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    INTRODUCTION Investment in Africa over the past year with regard to severe acute respiratory syndrome coronavirus 2 (SARS-CoV-2) sequencing has led to a massive increase in the number of sequences, which, to date, exceeds 100,000 sequences generated to track the pandemic on the continent. These sequences have profoundly affected how public health officials in Africa have navigated the COVID-19 pandemic. RATIONALE We demonstrate how the first 100,000 SARS-CoV-2 sequences from Africa have helped monitor the epidemic on the continent, how genomic surveillance expanded over the course of the pandemic, and how we adapted our sequencing methods to deal with an evolving virus. Finally, we also examine how viral lineages have spread across the continent in a phylogeographic framework to gain insights into the underlying temporal and spatial transmission dynamics for several variants of concern (VOCs). RESULTS Our results indicate that the number of countries in Africa that can sequence the virus within their own borders is growing and that this is coupled with a shorter turnaround time from the time of sampling to sequence submission. Ongoing evolution necessitated the continual updating of primer sets, and, as a result, eight primer sets were designed in tandem with viral evolution and used to ensure effective sequencing of the virus. The pandemic unfolded through multiple waves of infection that were each driven by distinct genetic lineages, with B.1-like ancestral strains associated with the first pandemic wave of infections in 2020. Successive waves on the continent were fueled by different VOCs, with Alpha and Beta cocirculating in distinct spatial patterns during the second wave and Delta and Omicron affecting the whole continent during the third and fourth waves, respectively. Phylogeographic reconstruction points toward distinct differences in viral importation and exportation patterns associated with the Alpha, Beta, Delta, and Omicron variants and subvariants, when considering both Africa versus the rest of the world and viral dissemination within the continent. Our epidemiological and phylogenetic inferences therefore underscore the heterogeneous nature of the pandemic on the continent and highlight key insights and challenges, for instance, recognizing the limitations of low testing proportions. We also highlight the early warning capacity that genomic surveillance in Africa has had for the rest of the world with the detection of new lineages and variants, the most recent being the characterization of various Omicron subvariants. CONCLUSION Sustained investment for diagnostics and genomic surveillance in Africa is needed as the virus continues to evolve. This is important not only to help combat SARS-CoV-2 on the continent but also because it can be used as a platform to help address the many emerging and reemerging infectious disease threats in Africa. In particular, capacity building for local sequencing within countries or within the continent should be prioritized because this is generally associated with shorter turnaround times, providing the most benefit to local public health authorities tasked with pandemic response and mitigation and allowing for the fastest reaction to localized outbreaks. These investments are crucial for pandemic preparedness and response and will serve the health of the continent well into the 21st century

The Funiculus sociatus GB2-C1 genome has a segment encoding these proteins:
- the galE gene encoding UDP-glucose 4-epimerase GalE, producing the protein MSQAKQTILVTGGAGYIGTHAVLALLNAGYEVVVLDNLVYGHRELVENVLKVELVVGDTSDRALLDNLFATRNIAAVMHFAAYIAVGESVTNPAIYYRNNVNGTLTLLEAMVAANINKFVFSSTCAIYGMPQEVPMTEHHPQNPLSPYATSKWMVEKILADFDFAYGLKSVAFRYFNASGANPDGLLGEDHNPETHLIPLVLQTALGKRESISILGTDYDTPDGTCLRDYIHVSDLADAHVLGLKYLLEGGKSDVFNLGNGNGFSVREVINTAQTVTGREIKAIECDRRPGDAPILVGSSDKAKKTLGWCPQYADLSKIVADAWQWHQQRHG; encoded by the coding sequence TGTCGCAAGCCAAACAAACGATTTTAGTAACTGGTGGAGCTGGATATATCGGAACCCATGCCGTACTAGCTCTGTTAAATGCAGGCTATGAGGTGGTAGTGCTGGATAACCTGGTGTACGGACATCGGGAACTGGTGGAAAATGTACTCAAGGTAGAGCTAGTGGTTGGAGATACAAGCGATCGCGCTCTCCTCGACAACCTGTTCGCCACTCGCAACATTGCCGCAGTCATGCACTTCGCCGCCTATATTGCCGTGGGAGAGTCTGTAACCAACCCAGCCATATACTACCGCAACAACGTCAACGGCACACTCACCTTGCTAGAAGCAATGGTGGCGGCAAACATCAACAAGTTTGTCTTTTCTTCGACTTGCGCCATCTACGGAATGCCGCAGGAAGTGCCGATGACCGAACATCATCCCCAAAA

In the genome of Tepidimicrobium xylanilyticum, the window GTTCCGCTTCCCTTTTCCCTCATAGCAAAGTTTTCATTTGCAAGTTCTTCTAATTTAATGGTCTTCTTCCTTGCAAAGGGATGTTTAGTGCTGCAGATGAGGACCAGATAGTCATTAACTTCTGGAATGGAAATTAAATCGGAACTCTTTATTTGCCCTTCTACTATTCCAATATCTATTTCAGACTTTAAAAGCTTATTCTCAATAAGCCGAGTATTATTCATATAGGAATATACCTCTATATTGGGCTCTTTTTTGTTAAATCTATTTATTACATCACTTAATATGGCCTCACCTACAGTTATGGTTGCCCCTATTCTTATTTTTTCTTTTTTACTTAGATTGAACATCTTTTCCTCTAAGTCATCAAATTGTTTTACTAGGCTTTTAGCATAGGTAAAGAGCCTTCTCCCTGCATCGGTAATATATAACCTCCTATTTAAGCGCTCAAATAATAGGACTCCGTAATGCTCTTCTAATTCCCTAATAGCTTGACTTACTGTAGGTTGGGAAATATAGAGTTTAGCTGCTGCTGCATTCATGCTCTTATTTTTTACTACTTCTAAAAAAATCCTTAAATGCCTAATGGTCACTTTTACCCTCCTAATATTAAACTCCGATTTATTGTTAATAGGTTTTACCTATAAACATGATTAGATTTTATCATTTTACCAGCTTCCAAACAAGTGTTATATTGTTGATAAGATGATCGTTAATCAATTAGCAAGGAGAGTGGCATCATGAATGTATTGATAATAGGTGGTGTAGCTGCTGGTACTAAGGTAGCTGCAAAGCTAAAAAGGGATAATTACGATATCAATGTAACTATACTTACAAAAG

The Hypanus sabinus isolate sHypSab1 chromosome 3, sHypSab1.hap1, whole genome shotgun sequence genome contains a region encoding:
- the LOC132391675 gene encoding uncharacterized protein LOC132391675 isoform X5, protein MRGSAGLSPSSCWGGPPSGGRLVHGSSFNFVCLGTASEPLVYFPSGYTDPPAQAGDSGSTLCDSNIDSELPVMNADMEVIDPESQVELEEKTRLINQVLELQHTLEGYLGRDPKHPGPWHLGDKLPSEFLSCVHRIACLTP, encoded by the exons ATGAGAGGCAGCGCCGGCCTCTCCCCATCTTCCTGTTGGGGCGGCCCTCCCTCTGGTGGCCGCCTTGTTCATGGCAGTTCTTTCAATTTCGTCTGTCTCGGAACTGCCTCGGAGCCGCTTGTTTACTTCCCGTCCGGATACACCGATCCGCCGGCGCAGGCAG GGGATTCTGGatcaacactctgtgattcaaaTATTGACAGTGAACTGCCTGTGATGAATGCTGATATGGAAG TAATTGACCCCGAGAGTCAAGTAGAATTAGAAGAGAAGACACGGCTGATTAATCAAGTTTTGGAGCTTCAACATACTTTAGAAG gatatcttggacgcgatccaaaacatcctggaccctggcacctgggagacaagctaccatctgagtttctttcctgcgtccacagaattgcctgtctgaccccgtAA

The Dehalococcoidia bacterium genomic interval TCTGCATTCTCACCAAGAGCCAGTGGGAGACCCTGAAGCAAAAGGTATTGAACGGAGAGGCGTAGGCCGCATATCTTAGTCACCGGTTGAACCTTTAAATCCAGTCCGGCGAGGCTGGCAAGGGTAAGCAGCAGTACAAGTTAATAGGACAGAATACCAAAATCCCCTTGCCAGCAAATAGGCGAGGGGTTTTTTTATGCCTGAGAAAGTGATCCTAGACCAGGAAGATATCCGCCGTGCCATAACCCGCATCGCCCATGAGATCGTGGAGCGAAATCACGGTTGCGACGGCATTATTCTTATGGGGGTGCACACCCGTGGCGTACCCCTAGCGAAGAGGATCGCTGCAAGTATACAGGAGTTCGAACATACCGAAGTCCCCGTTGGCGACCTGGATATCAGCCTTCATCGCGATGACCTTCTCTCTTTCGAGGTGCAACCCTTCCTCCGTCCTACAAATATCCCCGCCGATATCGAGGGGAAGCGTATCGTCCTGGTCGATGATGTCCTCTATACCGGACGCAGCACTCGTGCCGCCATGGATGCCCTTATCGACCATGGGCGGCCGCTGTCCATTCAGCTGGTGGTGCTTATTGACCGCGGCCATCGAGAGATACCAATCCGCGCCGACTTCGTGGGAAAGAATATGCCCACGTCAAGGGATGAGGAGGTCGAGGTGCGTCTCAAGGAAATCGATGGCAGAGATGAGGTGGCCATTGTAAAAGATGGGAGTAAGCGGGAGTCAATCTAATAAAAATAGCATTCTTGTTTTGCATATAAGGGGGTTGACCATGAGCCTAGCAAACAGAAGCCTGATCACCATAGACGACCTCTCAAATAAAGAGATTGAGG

Setting the STAGES:Introduction to the Special Issue